According to one aspect of the present invention, there is provided an iron-based sintered alloy with dispersed hard particles produced through sintering which comprises a matrix containing, by weight, 0.4 to 2% silicon (Si), 2 to 12% nickel (Ni), 3 to 12% molybdenum (Mo), 0.5 to 5% chromium (Cr), 0.6 to 4% vanadium (V), 0.1 to 3% niobium (Nb), 0.5 to 2% carbon (C), and the reminder of iron (Fe) and hard particles dispersed in the matrix in an amount of 3 to 20% based on the entire alloy. The hard particle comprises 60 to 70% molybdenum (Mo), 0.3 to 1% boron (B), 0.1% or less carbon (C), and the reminder of iron (Fe). If a very small amount of boron, which has a smaller atomic radius, is added to ferromolybdenum hard particles, the sphericity of the hard particles is increased. Further, boron, among the alloy elements in the hard particles, having high diffusivity in the matrix, diffuses into the matrix so that the wettability of ferromolybdenum is improved during the sintering process. As a result, the hard particles are stabilized and firmly bonded to the iron-based matrix. The improved adhesive property between the matrix and the hard particles results in enhanced grain boundary strength. Thus, the hard particles are prevented from falling off the matrix, thereby enhancing the thermal and mechanical strength of the iron-based sintered alloy. When the amount of boron in the hard particle is less than 0.3%, the adhesive property with the matrix is not satisfactorily improved. When the amount of boron exceeds 1%, the hard particles become brittle. A carbon steel alloy material having sufficiently high heat resistance and wear resistance can be produced by use of the iron-based sintered alloy with dispersed hard particles according to the present invention.

The present invention provides an iron-based sintered alloy with dispersed hard particles having excellent wear resistance even when heavy load is applied to the alloy at high temperature. Thus, the reliability of the product can be improved.

BRIEF DESCRIPTION OF THE DRAWINGS

FIG. 1 is a partial sectional view of a beating wear testing machine;

FIG. 2 is a graph showing the test results of the wear amounts; and

FIG. 3 is a graph showing the test results of the radial crashing strength at high temperatures.

DETAILED DESCRIPTION OF THE INVENTION

An embodiment of the iron-based sintered alloy with dispersed hard particles according to the present invention will next be described in more detail with reference to FIGS. 1 to 3. The unit % in the embodiment is represented by weight based percent unless otherwise specified.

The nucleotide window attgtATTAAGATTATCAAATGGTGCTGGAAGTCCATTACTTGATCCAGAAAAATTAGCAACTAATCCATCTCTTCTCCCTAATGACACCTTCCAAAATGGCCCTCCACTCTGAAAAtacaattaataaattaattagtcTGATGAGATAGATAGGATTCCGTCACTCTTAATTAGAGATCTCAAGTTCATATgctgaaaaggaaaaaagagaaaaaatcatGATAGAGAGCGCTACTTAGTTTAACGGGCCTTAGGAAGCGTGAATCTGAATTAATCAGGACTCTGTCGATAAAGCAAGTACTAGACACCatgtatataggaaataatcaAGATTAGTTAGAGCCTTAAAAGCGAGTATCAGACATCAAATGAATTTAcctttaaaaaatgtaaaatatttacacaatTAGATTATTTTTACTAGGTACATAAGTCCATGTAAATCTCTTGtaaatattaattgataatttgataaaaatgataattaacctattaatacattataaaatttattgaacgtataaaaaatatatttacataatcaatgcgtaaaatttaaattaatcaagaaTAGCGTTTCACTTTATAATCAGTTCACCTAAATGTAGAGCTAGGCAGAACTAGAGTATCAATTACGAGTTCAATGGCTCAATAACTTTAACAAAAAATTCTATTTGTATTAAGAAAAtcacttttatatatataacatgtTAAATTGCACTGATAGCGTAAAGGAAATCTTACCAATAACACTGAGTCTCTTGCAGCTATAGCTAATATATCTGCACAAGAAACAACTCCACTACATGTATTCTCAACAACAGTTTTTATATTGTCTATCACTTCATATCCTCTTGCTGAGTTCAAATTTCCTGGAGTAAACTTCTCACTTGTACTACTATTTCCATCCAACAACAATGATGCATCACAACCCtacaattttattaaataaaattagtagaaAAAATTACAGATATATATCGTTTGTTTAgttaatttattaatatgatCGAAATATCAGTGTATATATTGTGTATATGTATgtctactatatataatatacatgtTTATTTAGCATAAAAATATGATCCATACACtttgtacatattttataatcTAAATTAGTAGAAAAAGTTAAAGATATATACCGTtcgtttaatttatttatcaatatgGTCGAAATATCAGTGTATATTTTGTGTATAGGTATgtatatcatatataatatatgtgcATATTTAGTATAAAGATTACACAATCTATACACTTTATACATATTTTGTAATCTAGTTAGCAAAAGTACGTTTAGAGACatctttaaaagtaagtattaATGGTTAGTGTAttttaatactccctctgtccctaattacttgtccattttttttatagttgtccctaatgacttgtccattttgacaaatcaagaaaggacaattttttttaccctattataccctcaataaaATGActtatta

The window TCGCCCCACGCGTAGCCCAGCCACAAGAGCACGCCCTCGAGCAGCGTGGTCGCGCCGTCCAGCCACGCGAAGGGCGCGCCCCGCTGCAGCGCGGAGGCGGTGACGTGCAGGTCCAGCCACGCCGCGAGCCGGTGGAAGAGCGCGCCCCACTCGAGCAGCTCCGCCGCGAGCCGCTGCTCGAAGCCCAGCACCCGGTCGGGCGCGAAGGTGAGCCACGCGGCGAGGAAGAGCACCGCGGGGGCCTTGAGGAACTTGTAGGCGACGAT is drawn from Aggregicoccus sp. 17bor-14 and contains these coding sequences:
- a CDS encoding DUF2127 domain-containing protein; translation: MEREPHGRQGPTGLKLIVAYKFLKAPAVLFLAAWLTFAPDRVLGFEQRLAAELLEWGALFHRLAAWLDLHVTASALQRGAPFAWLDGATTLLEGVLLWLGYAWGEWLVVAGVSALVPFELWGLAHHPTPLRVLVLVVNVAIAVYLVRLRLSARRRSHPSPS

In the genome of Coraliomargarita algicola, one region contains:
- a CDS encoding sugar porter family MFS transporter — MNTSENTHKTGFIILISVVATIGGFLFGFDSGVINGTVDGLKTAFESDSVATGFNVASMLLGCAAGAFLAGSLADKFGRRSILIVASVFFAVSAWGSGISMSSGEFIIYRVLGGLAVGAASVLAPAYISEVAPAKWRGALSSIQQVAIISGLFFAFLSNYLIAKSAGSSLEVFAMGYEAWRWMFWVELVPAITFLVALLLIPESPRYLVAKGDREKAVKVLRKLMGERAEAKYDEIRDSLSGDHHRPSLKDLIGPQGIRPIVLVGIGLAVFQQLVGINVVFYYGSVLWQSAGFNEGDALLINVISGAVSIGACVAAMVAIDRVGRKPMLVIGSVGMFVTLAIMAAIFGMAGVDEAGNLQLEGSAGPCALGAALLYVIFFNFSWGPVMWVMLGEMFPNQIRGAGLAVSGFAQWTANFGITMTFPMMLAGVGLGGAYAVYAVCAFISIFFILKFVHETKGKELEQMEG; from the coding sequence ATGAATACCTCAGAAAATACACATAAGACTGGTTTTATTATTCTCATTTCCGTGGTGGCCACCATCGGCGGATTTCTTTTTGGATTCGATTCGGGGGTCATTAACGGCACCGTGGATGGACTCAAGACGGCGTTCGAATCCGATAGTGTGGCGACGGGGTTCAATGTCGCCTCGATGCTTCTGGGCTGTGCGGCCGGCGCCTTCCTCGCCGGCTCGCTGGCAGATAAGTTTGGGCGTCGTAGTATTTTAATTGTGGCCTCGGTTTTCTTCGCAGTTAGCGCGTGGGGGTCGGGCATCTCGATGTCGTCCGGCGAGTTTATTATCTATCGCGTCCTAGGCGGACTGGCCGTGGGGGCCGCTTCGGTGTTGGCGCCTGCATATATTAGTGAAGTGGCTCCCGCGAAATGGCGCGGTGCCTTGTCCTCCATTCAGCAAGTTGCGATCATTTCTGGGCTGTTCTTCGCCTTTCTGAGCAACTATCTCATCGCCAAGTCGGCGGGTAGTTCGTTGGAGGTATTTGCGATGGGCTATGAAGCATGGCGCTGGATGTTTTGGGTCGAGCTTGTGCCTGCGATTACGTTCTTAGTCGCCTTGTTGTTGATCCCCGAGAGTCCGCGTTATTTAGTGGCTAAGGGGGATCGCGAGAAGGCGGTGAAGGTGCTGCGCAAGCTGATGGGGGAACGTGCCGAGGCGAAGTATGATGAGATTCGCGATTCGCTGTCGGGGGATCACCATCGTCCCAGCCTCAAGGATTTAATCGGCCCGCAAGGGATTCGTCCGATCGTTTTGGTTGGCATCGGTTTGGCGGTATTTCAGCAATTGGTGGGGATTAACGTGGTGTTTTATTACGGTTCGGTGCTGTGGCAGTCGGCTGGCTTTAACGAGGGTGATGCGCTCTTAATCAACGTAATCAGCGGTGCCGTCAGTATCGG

The iron-based sintered alloy with dispersed hard particles comprises a matrix composed of, based on the matrix, 0.4 to 2% silicon (Si), 2 to 12% nickel (Ni), 3 to 12% molybdenum (Mo), 0.5 to 5% chromium (Cr), 0.6 to 4% vanadium (V), 0.1 to 3% niobium (Nb), 0.5 to 2% carbon (C), and the reminder of iron (Fe), and hard particles composed of, based on the hard particle, 60 to 70% molybdenum (Mo), 0.3 to 1% boron (B), 0.1% or less carbon (C), and the reminder of iron (Fe) dispersed in the matrix in an amount of 3 to 20% based on the entire alloy.

The amount of silicon in the matrix should be in the range of 0.4 to 2%. When the amount is less than 0.4%, the adhesion property of the oxide layer is not satisfactory. When the amount exceeds 2%, the base raw material powder becomes hard and brittle, and the formability and workability of the alloy are lowered. As a result, the machinability and wear resistance of the alloy deteriorate. The amount of silicon is, therefore, in the range of 0.4 to 2%, preferably in the range of 0.8 to 1.4%.

When the amount of nickel is in the range of 2 to 12%, sintering is promoted and the adhesion property of the oxide layer is improved. The nickel dissolves into the iron-based matrix to enhance the strength of the sintered alloy, thereby indirectly improving the wear resistance. When the amount of nickel is less than 2%, the wear resistance is not satisfactorily improved. When the amount exceeds 12%, the amount of austenite increases, resulting in poor machinability. In addition, the thermal expansion coefficient of the matrix becomes higher, and permanent strain is accumulated during heat cycling in an engine, so that a valve seat produced from the alloy tends to come off. The amount of nickel is, therefore, in the range of 2 to 12%, preferably in the range of 5 to 8%.

When the amount of molybdenum is in the range of 3 to 12%, an oxide layer having self-lubricity is produced, resulting in the improvement of the wear resistance particularly at low temperatures. When the amount is less than 3%, the above effect is not obtained satisfactorily. When the amount exceeds 12%, an excessive amount of carbides is disadvantageously formed, resulting in poor machinability and poor oxidation resistance. The amount of molybdenum is, therefore, in the range of 3 to 12%, and preferably in the range of 4 to 8%.